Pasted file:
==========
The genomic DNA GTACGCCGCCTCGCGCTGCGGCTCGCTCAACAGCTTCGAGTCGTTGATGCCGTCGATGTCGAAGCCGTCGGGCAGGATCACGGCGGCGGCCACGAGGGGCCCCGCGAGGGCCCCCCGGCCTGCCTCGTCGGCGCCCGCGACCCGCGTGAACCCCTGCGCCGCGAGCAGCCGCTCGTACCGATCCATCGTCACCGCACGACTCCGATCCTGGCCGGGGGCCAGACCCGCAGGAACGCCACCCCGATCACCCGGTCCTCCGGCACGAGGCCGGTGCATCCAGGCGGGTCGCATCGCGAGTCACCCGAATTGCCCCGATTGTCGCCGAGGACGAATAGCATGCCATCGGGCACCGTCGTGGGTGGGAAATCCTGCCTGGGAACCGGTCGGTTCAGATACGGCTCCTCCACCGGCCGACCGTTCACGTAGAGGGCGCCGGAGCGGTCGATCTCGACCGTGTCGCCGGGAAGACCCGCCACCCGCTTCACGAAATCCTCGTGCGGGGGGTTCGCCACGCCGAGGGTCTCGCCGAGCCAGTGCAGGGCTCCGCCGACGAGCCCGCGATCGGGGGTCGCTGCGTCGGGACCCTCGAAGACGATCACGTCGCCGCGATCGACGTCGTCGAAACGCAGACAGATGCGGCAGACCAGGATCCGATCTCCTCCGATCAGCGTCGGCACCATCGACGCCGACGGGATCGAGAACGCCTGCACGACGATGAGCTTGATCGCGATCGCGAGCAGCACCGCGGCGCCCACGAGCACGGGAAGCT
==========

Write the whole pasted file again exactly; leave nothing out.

The genomic DNA GTACGCCGCCTCGCGCTGCGGCTCGCTCAACAGCTTCGAGTCGTTGATGCCGTCGATGTCGAAGCCGTCGGGCAGGATCACGGCGGCGGCCACGAGGGGCCCCGCGAGGGCCCCCCGGCCTGCCTCGTCGGCGCCCGCGACCCGCGTGAACCCCTGCGCCGCGAGCAGCCGCTCGTACCGATCCATCGTCACCGCACGACTCCGATCCTGGCCGGGGGCCAGACCCGCAGGAACGCCACCCCGATCACCCGGTCCTCCGGCACGAGGCCGGTGCATCCAGGCGGGTCGCATCGCGAGTCACCCGAATTGCCCCGATTGTCGCCGAGGACGAATAGCATGCCATCGGGCACCGTCGTGGGTGGGAAATCCTGCCTGGGAACCGGTCGGTTCAGATACGGCTCCTCCACCGGCCGACCGTTCACGTAGAGGGCGCCGGAGCGGTCGATCTCGACCGTGTCGCCGGGAAGACCCGCCACCCGCTTCACGAAATCCTCGTGCGGGGGGTTCGCCACGCCGAGGGTCTCGCCGAGCCAGTGCAGGGCTCCGCCGACGAGCCCGCGATCGGGGGTCGCTGCGTCGGGACCCTCGAAGACGATCACGTCGCCGCGATCGACGTCGTCGAAACGCAGACAGATGCGGCAGACCAGGATCCGATCTCCTCCGATCAGCGTCGGCACCATCGACGCCGACGGGATCGAGAACGCCTGCACGACGATGAGCTTGATCGCGATCGCGAGCAGCACCGCGGCGCCCACGAGCACGGGAAGCT